This year-long, project-based high school curriculum that situates standards-based science learning in authentic workplace contexts. The curriculum is based on the principle that all students learn better and more deeply when they learn in context, and on the belief that such an approach offers students who have not been engaged by abstract science the opportunity to achieve on a par with their peers.
The Second Edition of Investigations Published
Between periods of development, Investigations focuses on supporting educators committed to improving the teaching and learning of elementary mathematics. The components of the Second Edition include a variety of features that address: professional development, early algebra, the range of learners, practice and review, and resources for families.
EMPower is a mathematics curriculum for non-traditional students enrolled in adult basic education, pre-GED, GED, and transitional courses to college, as well as students in alternative high schools, workplace settings, or corrections programs.
Statistics for Action Developed
TERC partners with environmental action groups in twelve states to advance the quantitative literacy skills needed to understand and solve pressing environmental problems. Statistics for Action (SfA) builds on TERC’s research in adult numeracy and helps situate significant math learning in meaningful, accessible contexts: namely, the community centers, public institutions, and homes where concerned citizens gather to examine local environmental and public health data.
Windows On Earth Developed
Students and astronauts use this powerful new tool to explore earth from space.
The Educational Gaming Environments group (EdGE) at TERC Formed
A research design and development team continues to investigate the possibilities—and challenging the assumptions—of game-based learning environments.
Mixing in Math – Food Fights, Puzzles, and Hideouts Published
An 86-page full-color book, Mixing in Math contains mathematical activities with fun instructional pictures, all of which are connected to Common Core State Standards.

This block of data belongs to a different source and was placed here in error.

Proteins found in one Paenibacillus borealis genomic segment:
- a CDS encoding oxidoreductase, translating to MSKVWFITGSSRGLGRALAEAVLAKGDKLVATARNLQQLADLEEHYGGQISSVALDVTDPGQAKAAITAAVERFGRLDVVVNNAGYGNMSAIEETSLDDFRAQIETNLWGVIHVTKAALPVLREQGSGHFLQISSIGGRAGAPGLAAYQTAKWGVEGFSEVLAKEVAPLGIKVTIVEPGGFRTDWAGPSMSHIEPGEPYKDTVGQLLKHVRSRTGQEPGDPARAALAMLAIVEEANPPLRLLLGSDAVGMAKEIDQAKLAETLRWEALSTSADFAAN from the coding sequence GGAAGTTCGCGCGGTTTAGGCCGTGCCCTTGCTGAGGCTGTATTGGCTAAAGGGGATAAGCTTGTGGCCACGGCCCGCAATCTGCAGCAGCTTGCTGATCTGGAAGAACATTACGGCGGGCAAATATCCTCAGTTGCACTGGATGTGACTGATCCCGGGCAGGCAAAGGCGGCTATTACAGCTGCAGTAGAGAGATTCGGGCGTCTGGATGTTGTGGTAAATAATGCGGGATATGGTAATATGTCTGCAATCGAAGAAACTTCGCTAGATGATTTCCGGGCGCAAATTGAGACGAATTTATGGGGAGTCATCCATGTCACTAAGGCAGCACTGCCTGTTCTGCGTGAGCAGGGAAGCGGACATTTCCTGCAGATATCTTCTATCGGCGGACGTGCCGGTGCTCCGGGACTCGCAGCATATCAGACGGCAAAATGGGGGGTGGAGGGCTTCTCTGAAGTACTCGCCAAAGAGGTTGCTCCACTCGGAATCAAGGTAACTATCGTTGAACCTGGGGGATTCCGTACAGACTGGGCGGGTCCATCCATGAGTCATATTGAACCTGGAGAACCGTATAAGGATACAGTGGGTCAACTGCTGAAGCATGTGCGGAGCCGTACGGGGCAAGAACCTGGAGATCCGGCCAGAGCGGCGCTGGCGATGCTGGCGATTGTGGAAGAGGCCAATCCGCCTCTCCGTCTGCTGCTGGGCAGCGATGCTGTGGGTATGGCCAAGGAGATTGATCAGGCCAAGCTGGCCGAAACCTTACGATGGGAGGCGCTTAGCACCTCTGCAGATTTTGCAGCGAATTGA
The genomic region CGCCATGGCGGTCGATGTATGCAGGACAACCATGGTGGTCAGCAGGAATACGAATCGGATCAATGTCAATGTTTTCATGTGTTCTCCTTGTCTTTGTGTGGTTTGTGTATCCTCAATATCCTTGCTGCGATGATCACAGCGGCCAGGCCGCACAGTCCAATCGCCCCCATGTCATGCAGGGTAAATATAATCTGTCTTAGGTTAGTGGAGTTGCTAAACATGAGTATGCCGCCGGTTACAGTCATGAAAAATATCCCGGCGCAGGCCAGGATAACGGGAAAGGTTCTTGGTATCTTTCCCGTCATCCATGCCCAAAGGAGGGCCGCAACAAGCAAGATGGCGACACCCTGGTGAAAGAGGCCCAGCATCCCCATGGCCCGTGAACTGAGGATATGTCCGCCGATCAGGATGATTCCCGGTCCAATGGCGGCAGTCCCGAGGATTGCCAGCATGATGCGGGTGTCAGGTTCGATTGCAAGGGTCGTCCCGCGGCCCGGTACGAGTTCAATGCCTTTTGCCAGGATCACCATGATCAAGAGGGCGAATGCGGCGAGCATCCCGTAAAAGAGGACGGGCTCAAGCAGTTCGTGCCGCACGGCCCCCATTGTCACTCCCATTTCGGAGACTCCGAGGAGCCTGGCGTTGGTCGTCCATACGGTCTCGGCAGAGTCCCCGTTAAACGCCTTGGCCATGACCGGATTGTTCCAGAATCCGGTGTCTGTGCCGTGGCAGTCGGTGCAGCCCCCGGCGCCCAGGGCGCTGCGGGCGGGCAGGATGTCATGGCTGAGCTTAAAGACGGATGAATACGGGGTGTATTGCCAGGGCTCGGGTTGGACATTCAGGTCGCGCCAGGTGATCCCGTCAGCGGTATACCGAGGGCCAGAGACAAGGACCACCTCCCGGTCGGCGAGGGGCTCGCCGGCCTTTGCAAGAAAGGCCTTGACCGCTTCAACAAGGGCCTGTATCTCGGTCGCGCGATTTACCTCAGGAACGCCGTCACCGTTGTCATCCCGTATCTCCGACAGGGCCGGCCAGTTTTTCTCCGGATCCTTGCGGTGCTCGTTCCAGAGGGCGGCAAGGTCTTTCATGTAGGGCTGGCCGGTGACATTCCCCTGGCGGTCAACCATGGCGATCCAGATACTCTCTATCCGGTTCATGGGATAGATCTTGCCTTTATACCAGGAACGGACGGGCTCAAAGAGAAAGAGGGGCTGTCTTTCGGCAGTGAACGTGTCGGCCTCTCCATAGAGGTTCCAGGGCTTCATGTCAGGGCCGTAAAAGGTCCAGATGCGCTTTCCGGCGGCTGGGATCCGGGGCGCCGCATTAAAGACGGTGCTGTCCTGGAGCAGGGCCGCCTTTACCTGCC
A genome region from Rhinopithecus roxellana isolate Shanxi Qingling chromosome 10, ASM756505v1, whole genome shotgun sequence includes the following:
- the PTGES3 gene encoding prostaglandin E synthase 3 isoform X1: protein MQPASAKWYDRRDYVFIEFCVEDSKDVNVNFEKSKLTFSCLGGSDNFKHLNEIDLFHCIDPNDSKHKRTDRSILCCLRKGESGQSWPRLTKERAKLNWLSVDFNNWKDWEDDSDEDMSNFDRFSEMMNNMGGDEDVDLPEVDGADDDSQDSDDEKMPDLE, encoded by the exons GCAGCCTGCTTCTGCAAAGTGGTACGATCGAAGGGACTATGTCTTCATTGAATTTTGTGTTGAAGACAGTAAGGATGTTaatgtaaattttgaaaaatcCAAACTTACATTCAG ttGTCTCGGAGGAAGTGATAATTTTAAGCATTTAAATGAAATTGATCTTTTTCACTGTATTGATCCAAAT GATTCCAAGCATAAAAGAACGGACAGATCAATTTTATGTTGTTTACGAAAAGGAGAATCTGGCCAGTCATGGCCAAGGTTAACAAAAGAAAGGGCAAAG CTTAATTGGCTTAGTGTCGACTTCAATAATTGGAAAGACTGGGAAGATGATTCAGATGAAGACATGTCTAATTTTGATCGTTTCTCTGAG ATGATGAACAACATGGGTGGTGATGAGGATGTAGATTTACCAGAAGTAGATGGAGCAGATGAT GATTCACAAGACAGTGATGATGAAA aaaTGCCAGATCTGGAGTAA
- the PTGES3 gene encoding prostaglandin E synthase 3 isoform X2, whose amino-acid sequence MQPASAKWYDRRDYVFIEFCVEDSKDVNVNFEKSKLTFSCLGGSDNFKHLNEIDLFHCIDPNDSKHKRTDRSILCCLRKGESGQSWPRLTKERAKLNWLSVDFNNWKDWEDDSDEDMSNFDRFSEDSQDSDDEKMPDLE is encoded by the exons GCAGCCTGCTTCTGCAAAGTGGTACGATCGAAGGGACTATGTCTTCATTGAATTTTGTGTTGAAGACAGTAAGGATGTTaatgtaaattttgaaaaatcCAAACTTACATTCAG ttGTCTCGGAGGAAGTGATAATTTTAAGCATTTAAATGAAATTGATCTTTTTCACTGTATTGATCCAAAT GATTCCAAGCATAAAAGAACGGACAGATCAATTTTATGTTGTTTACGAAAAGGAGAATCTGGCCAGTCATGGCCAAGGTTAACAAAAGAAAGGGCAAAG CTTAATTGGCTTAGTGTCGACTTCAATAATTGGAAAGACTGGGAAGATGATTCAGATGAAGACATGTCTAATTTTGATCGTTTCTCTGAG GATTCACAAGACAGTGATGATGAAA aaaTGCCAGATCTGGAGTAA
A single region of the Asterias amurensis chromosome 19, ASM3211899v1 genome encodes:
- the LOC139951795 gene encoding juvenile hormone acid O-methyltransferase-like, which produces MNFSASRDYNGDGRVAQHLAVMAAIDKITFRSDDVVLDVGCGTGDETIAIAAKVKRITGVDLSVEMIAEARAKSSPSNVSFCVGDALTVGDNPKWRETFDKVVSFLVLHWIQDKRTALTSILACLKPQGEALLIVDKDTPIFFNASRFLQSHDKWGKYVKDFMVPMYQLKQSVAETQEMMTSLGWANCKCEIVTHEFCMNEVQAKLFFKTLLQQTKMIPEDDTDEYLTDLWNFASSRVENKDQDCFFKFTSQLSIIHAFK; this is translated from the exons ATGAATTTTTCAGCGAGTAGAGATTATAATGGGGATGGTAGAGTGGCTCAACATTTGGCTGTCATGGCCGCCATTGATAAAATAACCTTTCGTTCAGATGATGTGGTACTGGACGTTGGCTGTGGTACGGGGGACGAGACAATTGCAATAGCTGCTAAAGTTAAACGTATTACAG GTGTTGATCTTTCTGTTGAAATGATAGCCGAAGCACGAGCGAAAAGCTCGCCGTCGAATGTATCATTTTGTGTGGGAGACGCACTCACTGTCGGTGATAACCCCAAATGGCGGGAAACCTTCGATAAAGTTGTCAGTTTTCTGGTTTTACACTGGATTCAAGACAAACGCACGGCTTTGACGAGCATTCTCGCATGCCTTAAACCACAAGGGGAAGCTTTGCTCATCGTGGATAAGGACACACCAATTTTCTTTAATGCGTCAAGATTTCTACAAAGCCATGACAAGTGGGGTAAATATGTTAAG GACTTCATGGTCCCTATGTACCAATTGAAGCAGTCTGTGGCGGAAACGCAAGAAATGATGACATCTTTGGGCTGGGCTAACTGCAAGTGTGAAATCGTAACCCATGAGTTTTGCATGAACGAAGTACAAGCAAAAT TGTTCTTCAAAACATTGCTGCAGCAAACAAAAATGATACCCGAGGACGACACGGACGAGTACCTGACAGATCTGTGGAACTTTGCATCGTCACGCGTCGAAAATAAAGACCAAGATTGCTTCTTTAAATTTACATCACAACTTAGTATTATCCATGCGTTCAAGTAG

Girls’ Energy Conservation Corps (GECCo) Developed
TERC, in partnership with the Girl Scouts of Eastern Massachusetts and 360KID (a children’s media company), spearhead the Girls’ Energy Conservation Corps (GECCo), an innovative new media project that engages girls ages 8-11 in energy conservation activities.
The Inquiry Project Developed
The Inquiry Project stems from a partnership between TERC and Tufts University. The project offers content and strategies to help elementary teachers lay the groundwork for molecular theory studies in junior high and high school by teaching concepts such as weight, volume, and density in grades 3-5.
A Kickstarter campaign with a $50,000 goal to help fund new desktop versions of the game allowed fans of the 1990s release help bring the reboot to life, raising $101,716.
McGraw-Hill Releases TERC’s EMPower Plus to Help More Adult Learners Earn High School Equivalency Certificates
TERC revised and enhanced its groundbreaking mathematics curriculum for adult learners. The updated and enhanced versions of three titles (Using Benchmarks, Split It Up, and Everyday Number Sense) in the original EMPower™ series. EMPower Plus titles, as well as the original series, align with Career and College Readiness Standards for Adult Education.
Teaching and Learning Video Showcase Premieres
This event showcased cutting-edge NSF-funded work to improve teaching and learning and allowed colleagues affiliated with MSPnet, CADRE, CIRCL, CAISE, STELAR, CS10K Community, and ARC to view, discuss, and comment on each other’s work. The showcase also allowed members of each project to disseminate their work to the public at large, helping NSF achieve its goal of broad dissemination of innovative work. The Video Showcase continues to expand each year through 2019.
Investigations 3rd Edition Published
The culmination of over 25 years of research and development aimed at improving the teaching and learning of elementary mathematics, Investigations 3 maintains and builds on the philosophy and pedagogy of the first and second editions, and continues to be based on the work of real teachers and students. Investigations 3 is a focused, coherent, and rigorous K-5 mathematics curriculum, fully aligned to the content and practice standards of the Common Core State Standards (CCSS)
Investigations 3rd edition
TERC Launches Rebranding
As TERC continues to grow, the brand is updated to reflect the organizations core values. A new website is developed along with a new logo, typeface, tagline, and imagery.